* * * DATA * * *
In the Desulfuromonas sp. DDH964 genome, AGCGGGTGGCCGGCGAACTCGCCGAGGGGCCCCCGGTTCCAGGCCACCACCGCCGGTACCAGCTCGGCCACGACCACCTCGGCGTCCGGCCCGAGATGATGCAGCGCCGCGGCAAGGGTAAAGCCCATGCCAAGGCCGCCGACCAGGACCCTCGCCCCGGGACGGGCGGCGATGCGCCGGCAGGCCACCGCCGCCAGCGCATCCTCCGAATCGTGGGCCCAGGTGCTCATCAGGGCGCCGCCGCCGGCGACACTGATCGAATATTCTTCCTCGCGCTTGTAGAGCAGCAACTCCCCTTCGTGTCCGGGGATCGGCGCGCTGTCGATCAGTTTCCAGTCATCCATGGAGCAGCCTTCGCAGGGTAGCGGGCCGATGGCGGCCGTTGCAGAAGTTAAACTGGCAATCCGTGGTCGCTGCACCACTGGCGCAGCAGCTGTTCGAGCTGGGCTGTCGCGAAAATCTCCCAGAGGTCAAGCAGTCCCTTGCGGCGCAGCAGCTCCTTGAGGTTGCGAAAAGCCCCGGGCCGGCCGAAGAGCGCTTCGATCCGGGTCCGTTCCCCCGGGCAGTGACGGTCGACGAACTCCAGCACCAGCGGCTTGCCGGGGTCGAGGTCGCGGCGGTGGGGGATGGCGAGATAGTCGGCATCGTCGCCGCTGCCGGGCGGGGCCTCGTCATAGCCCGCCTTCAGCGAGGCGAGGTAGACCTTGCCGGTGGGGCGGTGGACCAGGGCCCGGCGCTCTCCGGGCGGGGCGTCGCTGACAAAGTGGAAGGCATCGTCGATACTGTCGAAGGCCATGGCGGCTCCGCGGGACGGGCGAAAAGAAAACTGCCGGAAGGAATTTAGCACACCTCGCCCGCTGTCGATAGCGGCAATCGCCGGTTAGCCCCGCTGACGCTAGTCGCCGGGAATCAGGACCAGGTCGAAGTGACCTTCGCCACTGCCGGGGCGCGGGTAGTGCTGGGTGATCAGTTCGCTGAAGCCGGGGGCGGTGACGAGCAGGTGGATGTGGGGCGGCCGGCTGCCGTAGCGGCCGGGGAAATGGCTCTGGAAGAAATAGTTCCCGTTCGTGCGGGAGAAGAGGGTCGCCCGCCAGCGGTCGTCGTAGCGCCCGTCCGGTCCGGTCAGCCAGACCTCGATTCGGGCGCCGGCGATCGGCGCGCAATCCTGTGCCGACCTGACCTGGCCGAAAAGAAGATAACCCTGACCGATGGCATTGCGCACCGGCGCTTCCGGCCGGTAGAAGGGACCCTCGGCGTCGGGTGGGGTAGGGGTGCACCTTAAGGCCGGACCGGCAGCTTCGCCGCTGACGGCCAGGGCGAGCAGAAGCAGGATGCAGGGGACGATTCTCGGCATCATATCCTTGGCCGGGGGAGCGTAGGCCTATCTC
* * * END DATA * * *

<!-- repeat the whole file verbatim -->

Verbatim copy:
In the Desulfuromonas sp. DDH964 genome, AGCGGGTGGCCGGCGAACTCGCCGAGGGGCCCCCGGTTCCAGGCCACCACCGCCGGTACCAGCTCGGCCACGACCACCTCGGCGTCCGGCCCGAGATGATGCAGCGCCGCGGCAAGGGTAAAGCCCATGCCAAGGCCGCCGACCAGGACCCTCGCCCCGGGACGGGCGGCGATGCGCCGGCAGGCCACCGCCGCCAGCGCATCCTCCGAATCGTGGGCCCAGGTGCTCATCAGGGCGCCGCCGCCGGCGACACTGATCGAATATTCTTCCTCGCGCTTGTAGAGCAGCAACTCCCCTTCGTGTCCGGGGATCGGCGCGCTGTCGATCAGTTTCCAGTCATCCATGGAGCAGCCTTCGCAGGGTAGCGGGCCGATGGCGGCCGTTGCAGAAGTTAAACTGGCAATCCGTGGTCGCTGCACCACTGGCGCAGCAGCTGTTCGAGCTGGGCTGTCGCGAAAATCTCCCAGAGGTCAAGCAGTCCCTTGCGGCGCAGCAGCTCCTTGAGGTTGCGAAAAGCCCCGGGCCGGCCGAAGAGCGCTTCGATCCGGGTCCGTTCCCCCGGGCAGTGACGGTCGACGAACTCCAGCACCAGCGGCTTGCCGGGGTCGAGGTCGCGGCGGTGGGGGATGGCGAGATAGTCGGCATCGTCGCCGCTGCCGGGCGGGGCCTCGTCATAGCCCGCCTTCAGCGAGGCGAGGTAGACCTTGCCGGTGGGGCGGTGGACCAGGGCCCGGCGCTCTCCGGGCGGGGCGTCGCTGACAAAGTGGAAGGCATCGTCGATACTGTCGAAGGCCATGGCGGCTCCGCGGGACGGGCGAAAAGAAAACTGCCGGAAGGAATTTAGCACACCTCGCCCGCTGTCGATAGCGGCAATCGCCGGTTAGCCCCGCTGACGCTAGTCGCCGGGAATCAGGACCAGGTCGAAGTGACCTTCGCCACTGCCGGGGCGCGGGTAGTGCTGGGTGATCAGTTCGCTGAAGCCGGGGGCGGTGACGAGCAGGTGGATGTGGGGCGGCCGGCTGCCGTAGCGGCCGGGGAAATGGCTCTGGAAGAAATAGTTCCCGTTCGTGCGGGAGAAGAGGGTCGCCCGCCAGCGGTCGTCGTAGCGCCCGTCCGGTCCGGTCAGCCAGACCTCGATTCGGGCGCCGGCGATCGGCGCGCAATCCTGTGCCGACCTGACCTGGCCGAAAAGAAGATAACCCTGACCGATGGCATTGCGCACCGGCGCTTCCGGCCGGTAGAAGGGACCCTCGGCGTCGGGTGGGGTAGGGGTGCACCTTAAGGCCGGACCGGCAGCTTCGCCGCTGACGGCCAGGGCGAGCAGAAGCAGGATGCAGGGGACGATTCTCGGCATCATATCCTTGGCCGGGGGAGCGTAGGCCTATCTC